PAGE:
If you follow Oklahoma high school basketball, then you remember the name Ty Lazenby. It’s kind of hard to forget the former Glencoe (Okla.) High star, who led Glencoe to back-to-back-to-back state championships to close out his high school career.
What was easy to forget is after winning that third one in March 2015, he disappeared off the recruiting scene. Around 6-foot-5 and 200 pounds, Lazenby admits he had always been that skinny kid. That’s OK for high school but colleges shied away.
He has been at Northern Oklahoma College-Enid the last two seasons and that hard work while receiving practically little attention is paying off.
Lazenby, now 6-5 and closer to 215 pounds, is starting to see the college action pick up. Offers from Charlotte, Penn State and Utah have followed in the last month. And then his world got turned a bit upside down when Oklahoma assistant Chris Crutchfield reached out to Lazenby on Sunday.
Glencoe is about 15 miles from Stillwater and Oklahoma State, but it’s Norman that’s calling now. Lazenby confirmed to Sooners Illustrated late Tuesday night he’ll be taking a two-day visit to OU on Thursday and Friday.
“It’s funny how things work,” Lazenby said. “Coach (Lon) Kruger called me tonight (Tuesday), and we tried to make the visit as fast as we could.”
On both sides. Lazenby wrapped up a visit to Penn State on Wednesday morning and is expected to visit Utah, starting Monday. The wrench in that plan is now the trip to see the Sooners.
OU has not offered Lazenby at the moment, but the Sooners do have two open scholarships with the departures of Darrion Strong-Moore and Dante Buford.
Lazenby said he still intends to visit the Utes, but you never know. You never know with an in-state kid that if everything hits the right note and Lazenby is blown away, he could be a Sooner by weekend’s end. It’s a waiting game.
In 29 games last season, Lazenby put up major numbers for NOC-Enid. He scored 22.9 points per game with 4.7 rebounds and 2.3 assists. He shot 86 percent from the free throw line, 45 percent from the field and 36 percent on his 3-point attempts.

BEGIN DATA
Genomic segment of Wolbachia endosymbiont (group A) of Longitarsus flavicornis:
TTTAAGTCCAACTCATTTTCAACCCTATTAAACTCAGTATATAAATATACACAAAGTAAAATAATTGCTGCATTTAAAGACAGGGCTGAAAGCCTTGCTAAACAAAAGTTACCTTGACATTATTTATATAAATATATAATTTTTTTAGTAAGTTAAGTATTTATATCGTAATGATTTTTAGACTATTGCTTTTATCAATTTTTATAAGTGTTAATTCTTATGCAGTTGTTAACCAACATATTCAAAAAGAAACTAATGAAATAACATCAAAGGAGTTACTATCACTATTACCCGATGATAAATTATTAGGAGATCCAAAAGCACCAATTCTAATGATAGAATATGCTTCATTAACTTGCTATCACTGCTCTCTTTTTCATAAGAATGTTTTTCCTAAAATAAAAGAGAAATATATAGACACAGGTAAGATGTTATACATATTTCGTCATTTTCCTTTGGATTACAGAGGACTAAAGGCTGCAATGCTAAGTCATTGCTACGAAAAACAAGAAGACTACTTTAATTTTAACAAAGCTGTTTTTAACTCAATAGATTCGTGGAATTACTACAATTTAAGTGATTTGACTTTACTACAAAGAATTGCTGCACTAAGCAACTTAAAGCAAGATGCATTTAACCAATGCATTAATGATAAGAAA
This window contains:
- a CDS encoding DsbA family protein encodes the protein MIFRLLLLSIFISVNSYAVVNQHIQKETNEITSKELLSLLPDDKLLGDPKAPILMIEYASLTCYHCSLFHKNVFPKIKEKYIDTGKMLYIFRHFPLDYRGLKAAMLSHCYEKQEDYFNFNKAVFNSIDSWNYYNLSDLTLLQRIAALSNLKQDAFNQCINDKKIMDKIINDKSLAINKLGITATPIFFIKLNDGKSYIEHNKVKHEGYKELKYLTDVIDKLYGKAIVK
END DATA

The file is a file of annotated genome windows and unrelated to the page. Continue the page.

Earlier this month, Lazenby earned first-team NJCAA All-American honors. The journey has been worth it.
“Last spring, I worked out all the time. I lived in the weight room,” Lazenby said. “I got a lot bigger than I was in high school. I had more lift in my shot. I could shoot over bigger defenders. I was able to go through contact now and my 3-point shooting improved.”
For Lazenby, it was a learning curve thing. As someone who always played baseball at Glencoe, it was that time away from the basketball court that has helped propel him toward where he’s going now.
It couldn’t just be lifting weights and getting stronger. It had to include his diet, too. Once Lazenby realized they work hand-in-hand, the weight gain came and the results on the court showed why it was worth it.
His Division I dream is so close to becoming a reality. Lazenby will have three years of eligibility to play two seasons. Not bitter about how the recruiting process worked out in high school, more about being eager to show why now is his time.
“There were definitely times when I felt like I could play at that level,” Lazenby said. “I never got recruited highly coming out of high school. Two jucos talked to me. A couple of Division IIs talked to me.
“It didn’t get me discouraged, but it put a chip on my shoulder and made me want to work harder than ever. I want to prove to myself that I can do it.”